Paper presented at the 7th annual meeting of the International Society for Gesture Studies, Paris, July 18-22.
We report on a novel approach for archiving repertoires of multimodal pedagogical techniques that enlists animated Graphic Interchange Format (GIF) files. This methodology was developed by an interdisciplinary team of learning scientists (LS-team) and computers scientists (CS-team) building a virtual, animated, mathematics tutor capable of multimodal communication.
Using an extensive video corpus of mathematics instruction, the LS-team identified a repertoire of pedagogical gestures for the CS-team to simulate virtually in the animated character. However, early on the LS-team struggled to communicate this repertoire. Video clips of pedagogical gestures occurring “in the wild” were over-situated in the idiosyncratic spatial configurations of their environments (Goodwin, 2007) and could not delineate the generic, core specifications of the gestures to be reproduced.At the same time, the complex trajectories and morphologies of these gestures did not reduce well to verbal description with static images. Spontaneous, situated motion is notoriously difficult to inscribe (Guest, 1998). Of the various gesture classification schemes currently available (Kendon, 2004), none offer a level of specificity necessary for accurate three-dimensional, dynamic reproduction.
The solution we developed bypassed the need to represent gestures with either static inscription or in situ video clips. We created a digital library of animated-GIFs of re-enacted gestures and succeeded in using this library to support an actor’s motion capture performance. By re-enacting gestures from the video corpus, we were able to create idealized, contextually generic forms of the spontaneous gesturing techniques we observed in learning settings. Animated-GIFs unequivocally convey the three-dimensional, dynamic details of each gesture, allowing a viewer to quickly and accurately learn the form. An unexpected benefit is that animated-GIFs also capture other critical semiotic resources of the multimodal Gestalts (Mondada, 2014) that accompany gesturing such as patterns of gaze and facial expressions (Streeck, 2009).
There is strong consensus that teacher gesture during instruction is essential for students’ learning (Nathan & Alibali, 2011) and therefore there is a growing need to develop materials to support teachers in effective use of multimodality in lessons. Currently, common gesture annotation systems—verbal narratives and static images with multiple elaborate arrows—leave too much spatio-dynamic information (e.g., trajectory) ambiguous. Teachers working from such illustrated scripts cannot faithfully reenact the original movements. Animated-GIF libraries of re-enacted pedagogical gestures are clearly depictive, circumvent privacy issues, and can be stored in broadly accessible formats (e.g., web). Therefore, we believe our animated-GIF banks present exciting possibilities for productively disseminating pedagogical gesturing techniques directly to in-service and pre-service teachers as part of professional development.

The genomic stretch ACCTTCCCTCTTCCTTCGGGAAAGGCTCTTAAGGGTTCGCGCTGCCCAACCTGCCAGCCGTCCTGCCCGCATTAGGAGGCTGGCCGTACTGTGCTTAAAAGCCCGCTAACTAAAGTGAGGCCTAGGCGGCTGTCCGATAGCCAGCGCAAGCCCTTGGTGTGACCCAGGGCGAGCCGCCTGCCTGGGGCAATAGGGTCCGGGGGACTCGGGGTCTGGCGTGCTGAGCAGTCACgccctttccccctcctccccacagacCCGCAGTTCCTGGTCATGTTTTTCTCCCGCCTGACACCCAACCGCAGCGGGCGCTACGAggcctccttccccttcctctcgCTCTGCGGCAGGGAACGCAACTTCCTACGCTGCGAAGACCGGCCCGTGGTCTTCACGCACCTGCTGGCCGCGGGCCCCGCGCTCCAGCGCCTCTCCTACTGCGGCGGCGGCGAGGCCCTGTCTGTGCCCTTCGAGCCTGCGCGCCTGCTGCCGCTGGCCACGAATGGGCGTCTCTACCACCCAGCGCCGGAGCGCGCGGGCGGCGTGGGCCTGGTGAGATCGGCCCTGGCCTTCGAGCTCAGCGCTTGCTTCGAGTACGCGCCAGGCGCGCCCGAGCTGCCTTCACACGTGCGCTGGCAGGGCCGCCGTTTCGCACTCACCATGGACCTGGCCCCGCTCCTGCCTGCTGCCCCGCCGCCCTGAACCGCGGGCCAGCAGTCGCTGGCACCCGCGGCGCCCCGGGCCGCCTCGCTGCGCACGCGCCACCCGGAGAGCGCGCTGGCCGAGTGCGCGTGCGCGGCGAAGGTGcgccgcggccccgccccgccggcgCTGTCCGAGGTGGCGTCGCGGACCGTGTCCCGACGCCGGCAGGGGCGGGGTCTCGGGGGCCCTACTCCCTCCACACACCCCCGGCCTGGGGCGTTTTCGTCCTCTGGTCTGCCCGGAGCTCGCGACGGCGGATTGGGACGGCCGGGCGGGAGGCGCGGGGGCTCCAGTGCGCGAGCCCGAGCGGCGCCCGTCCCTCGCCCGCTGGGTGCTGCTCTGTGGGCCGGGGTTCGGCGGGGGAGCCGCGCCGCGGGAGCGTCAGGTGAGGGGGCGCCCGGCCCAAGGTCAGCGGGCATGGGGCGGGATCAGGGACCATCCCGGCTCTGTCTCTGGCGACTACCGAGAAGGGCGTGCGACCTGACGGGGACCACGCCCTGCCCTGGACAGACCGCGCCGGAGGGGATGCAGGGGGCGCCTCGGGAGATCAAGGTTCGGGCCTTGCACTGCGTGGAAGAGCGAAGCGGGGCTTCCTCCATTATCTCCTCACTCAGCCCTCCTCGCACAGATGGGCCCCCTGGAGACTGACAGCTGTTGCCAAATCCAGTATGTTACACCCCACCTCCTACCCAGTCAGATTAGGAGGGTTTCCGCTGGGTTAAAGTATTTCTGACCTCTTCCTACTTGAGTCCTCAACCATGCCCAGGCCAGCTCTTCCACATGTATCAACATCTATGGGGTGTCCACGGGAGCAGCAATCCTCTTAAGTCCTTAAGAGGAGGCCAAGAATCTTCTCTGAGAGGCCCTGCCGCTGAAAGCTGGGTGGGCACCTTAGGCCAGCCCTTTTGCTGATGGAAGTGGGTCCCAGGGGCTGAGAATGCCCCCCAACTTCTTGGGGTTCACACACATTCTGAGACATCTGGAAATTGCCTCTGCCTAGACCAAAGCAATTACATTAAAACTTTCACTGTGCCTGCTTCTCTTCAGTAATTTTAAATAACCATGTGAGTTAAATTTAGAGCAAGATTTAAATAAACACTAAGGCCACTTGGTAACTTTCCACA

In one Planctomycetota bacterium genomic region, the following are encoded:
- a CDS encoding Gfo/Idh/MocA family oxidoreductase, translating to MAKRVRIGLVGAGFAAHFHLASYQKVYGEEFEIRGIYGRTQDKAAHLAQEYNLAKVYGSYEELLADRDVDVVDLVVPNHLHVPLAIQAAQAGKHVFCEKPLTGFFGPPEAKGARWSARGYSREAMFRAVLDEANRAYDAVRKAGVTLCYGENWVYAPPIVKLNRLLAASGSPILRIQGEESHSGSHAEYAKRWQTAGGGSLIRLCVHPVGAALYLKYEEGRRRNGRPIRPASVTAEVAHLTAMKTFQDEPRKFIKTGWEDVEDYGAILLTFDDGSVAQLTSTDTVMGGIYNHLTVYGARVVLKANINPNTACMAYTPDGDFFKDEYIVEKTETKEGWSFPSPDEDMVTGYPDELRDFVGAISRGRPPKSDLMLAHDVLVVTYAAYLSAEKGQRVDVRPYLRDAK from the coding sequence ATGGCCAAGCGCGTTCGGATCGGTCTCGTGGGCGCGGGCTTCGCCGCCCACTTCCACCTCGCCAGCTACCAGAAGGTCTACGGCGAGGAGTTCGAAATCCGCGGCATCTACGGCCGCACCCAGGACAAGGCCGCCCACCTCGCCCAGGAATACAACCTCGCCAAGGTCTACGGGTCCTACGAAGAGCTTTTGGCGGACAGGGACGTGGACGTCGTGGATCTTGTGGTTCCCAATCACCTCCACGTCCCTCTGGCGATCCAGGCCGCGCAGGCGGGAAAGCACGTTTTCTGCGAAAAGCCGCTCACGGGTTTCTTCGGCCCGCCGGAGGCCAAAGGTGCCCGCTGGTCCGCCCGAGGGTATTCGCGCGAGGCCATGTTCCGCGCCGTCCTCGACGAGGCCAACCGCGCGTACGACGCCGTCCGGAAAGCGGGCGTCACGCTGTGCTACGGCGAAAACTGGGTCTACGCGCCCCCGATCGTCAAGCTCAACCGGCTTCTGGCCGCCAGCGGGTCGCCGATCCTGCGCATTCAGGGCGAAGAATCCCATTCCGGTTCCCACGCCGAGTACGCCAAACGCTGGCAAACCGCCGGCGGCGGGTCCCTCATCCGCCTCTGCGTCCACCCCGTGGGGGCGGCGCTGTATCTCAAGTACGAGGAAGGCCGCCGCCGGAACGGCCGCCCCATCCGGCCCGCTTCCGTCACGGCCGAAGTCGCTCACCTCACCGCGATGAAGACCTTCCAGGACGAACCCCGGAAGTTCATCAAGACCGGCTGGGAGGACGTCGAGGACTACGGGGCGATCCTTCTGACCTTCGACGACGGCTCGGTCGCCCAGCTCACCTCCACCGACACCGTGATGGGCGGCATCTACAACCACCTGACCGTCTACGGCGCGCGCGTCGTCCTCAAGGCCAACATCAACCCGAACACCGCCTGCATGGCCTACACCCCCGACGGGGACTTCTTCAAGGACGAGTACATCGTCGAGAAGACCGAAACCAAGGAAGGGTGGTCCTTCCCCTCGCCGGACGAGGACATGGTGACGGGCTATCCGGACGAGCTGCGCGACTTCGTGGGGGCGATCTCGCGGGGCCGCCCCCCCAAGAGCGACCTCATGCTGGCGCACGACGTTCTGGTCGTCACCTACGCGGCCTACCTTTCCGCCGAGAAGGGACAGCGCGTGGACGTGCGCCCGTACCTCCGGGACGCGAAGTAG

Guest, A. H. (1998). Choreo-graphics: A comparison of dance notations systems from the fifteenth century to the present. Amsterdam: Gordon and Breach.
Goodwin, C. (2007). Environmentally coupled gestures. In S. Duncan, J. Cassell, & E. Levy (Eds.), Gesture and the dynamic dimension of language (pp. 195–212). Amsterdam, The Netherlands: John Benjamins.
Kendon, A. (2004). Gesture: Visible Action as Uttterance. Cambridge University Press.
Mondada, L. (2014). The local constitution of multimodal resources for social interaction. Journal of Pragmatics, 65, 137-156.
Nathan, M. J., & Alibali, M. W. (2011). How gesture use enables intersubjectivity in the classroom. In G. Stam & M. Ishino (Eds.), Integrating gestures: The interdisciplinary nature of gesture (pp. 257–266). Amsterdam, The Netherlands: John Benjamins.
Streeck, J. (2009). Gesturecraft: The manu-facture of meaning. Amsterdam: Benjamins.